Revitalization & Restructuring - US Franciscans

Revitalization + Restructuring

of Franciscan Life in the US

FAQs About R+R 

Frequently Asked Questions
Here are the answers to some questions about the Revitalization and Restructuring (R+R) of the OFM Franciscans in the US

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What is Revitalization and Restructuring (R+R)?
The friars in the US are discussing ways to both create new excitement and energy in Franciscan life in the US, as well as to modify the governing structures of the Order of Friars Minor here. This process is called Revitalization and Restructuring and is referred to by the nickname “R+R.”

While the number of religious is growing in Asia and Africa, it is dropping in Europe and in the US. Provinces that comprised more than a thousand men are now down to only a few hundred; provinces that started fewer friars are now similarly much reduced in number.

There are savings which can be gained by combining vocation offices, accounting offices, communication offices, etc. Restructuring will allow more of the money generously donated to the Franciscans by the people of God to be dedicated to our works.

What is a “province”?
A province is a grouping of friars, usually organized by geography.

St. Francis of Assisi established our order to be a decentralized one. While we do have a minister general in Rome, who is the successor to St. Francis, most of the day-to-day decisions in the order are made by the various local provinces throughout the world.

St. Francis also took Jesus’s mandate that the “first shall be last and the last shall be first” to heart. Unlike some religious congregations which call their leaders superiors, in the Franciscans, the leaders are called ministers and guardians. The head of each province is referred to as a provincial minister.

How many provinces are there?
There are over 100 OFM provinces throughout the world. In the US, there are currently seven provinces. You can read about them on our History page. Their headquarters are located across the US in California, Missouri, New Mexico, New York, Ohio, and Wisconsin.

 

What was the recent vote about?
The friars of the provinces of Assumption of the Blessed Virgin Mary, Most Holy Name of Jesus, Our Lady of Guadalupe, Sacred Heart, St. Barbara, and St. John the Baptist gathered in meetings (called chapters) on May 30, 2018.

The only issue before the friars in these chapters was the formation of a new province in order to renew and revitalize Franciscan life and ministry within the United States.

Since the power to create provinces is reserved to the minister general and his councilors in Rome, the friars voted on whether to have their provincial ministers petition the minister general and his council, asking them to allow these six provinces to form one new province.

One US province, the Immaculate Conception Province, based in New York City, had already decided to not participate in the R+R process.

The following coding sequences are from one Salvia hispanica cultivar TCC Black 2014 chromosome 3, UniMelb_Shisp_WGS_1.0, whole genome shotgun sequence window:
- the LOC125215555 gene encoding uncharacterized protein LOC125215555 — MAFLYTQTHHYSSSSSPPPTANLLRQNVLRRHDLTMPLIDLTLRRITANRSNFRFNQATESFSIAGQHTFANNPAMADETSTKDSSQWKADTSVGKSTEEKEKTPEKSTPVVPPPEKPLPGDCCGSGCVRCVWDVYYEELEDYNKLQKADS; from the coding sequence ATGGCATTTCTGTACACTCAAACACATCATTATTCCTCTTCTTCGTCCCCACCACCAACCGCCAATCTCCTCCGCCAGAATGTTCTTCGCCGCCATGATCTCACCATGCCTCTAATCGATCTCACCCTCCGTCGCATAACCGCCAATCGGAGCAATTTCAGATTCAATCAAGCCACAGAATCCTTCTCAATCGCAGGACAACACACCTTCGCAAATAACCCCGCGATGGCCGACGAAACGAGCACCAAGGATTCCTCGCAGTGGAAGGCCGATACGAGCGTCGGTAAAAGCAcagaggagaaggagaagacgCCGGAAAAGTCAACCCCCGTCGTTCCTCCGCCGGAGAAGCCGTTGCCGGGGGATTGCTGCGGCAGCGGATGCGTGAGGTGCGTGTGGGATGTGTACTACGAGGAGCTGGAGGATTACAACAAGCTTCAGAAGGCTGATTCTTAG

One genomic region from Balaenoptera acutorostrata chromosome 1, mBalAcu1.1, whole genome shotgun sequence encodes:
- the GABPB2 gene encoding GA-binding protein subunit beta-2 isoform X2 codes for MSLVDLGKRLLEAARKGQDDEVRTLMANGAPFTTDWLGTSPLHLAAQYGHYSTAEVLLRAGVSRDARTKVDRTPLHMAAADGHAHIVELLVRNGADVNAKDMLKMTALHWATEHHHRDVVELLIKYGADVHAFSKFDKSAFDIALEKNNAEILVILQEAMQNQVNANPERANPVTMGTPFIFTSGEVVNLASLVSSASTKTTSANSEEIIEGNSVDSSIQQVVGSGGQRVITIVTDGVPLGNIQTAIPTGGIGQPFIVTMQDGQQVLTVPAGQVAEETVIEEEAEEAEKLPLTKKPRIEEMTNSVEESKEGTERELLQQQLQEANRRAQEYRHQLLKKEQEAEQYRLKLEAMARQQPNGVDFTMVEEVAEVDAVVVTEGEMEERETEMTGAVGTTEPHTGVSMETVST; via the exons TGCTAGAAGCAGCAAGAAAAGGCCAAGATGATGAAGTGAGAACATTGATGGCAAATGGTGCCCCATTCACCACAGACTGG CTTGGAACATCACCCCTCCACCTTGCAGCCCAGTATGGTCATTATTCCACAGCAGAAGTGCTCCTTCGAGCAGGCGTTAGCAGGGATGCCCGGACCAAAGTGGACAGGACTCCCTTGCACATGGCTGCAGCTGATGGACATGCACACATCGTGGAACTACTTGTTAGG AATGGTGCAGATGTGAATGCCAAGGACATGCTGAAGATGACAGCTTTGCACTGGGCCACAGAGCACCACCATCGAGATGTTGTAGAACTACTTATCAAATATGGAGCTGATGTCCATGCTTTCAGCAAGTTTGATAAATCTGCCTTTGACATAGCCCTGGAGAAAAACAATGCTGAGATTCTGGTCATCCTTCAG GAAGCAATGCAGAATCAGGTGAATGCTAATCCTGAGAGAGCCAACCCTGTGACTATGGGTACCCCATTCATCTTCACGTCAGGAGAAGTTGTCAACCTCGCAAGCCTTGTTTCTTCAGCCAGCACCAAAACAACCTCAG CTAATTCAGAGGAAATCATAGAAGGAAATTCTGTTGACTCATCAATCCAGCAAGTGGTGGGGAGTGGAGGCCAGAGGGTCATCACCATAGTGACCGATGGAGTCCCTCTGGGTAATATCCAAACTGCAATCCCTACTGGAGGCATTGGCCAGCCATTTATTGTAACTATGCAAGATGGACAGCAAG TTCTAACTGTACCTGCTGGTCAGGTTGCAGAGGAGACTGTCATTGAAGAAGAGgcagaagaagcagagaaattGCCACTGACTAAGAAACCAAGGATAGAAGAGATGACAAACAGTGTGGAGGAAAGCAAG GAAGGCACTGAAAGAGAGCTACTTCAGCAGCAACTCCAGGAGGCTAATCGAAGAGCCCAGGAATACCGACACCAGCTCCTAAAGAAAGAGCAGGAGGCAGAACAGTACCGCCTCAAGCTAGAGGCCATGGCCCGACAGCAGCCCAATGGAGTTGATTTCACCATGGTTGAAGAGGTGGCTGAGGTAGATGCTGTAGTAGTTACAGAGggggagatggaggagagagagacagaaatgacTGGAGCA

What's the next step?
A delegate of the minister general will be sent to conduct an official visitation of the friars. When that official visitation is completed, the delegate will report to the minister general. If the report warrants that the process moves forward, the minister general and the general council will decide whether or not to authorize the suppression of the six provinces and the official establishment of a new province.

How long is this going to take?
Because of the various issues involved, it will take four or five years to affect the restructuring. The best guess is that it may be completed by 2022 or 2023.

What’s going to happen to my parish/ministry/favorite friar?
From most people’s perspective on the outside, not much will change. Many of the same parishes will be staffed by many of the same friars.

For the friars themselves, there will be a much richer variety of possible ministry opportunities available. A young man may want to serve in a California mission, or with migrants on the southern border, or in one of our colleges and universities, or in different parish settings, or with different language groups, or in direct service to the poor, or some mixture of these ministries during his life. No longer will he be restricted to those ministries available only in the area of the country served by his current province.

Is R+R a positive step?
Yes, we expect that “beginning again” through the R+R process will bring new enthusiasm, energy, and faithfulness to our mission.

Friars have been living in one of the existing provinces for many years. They were received and formed by their province. Their closest friar friends are usually within their province. We have shared stories — some true and some mythical. In leaving this behind, there will, of course, be some sadness and grieving. Friars worry if the traditions, struggles, and histories of their provinces will be respected and maintained in the new province.

At the same time, the richness of new ministry opportunities, as well as a large number of new collaborators and potential new friends brings an excitement. An integral part of the process is the revitalization of Franciscan life, and this also adds a feeling of excitement and hope.

Our founder, St. Francis of Assisi, realized that there is enthusiasm and energy when beginning a new project. St. Bonaventure tells us that St. Francis would tell the other friars: “Let us begin again, brothers, for up until now, we have done little or nothing.” One of Francis’s other biographers, Friar Thomas of Celano, tells us that Francis “did not consider that he had already attained his goal, but tireless in pursuit of holy newness, he constantly hoped to begin again.”

Have other questions? Drop us a note!

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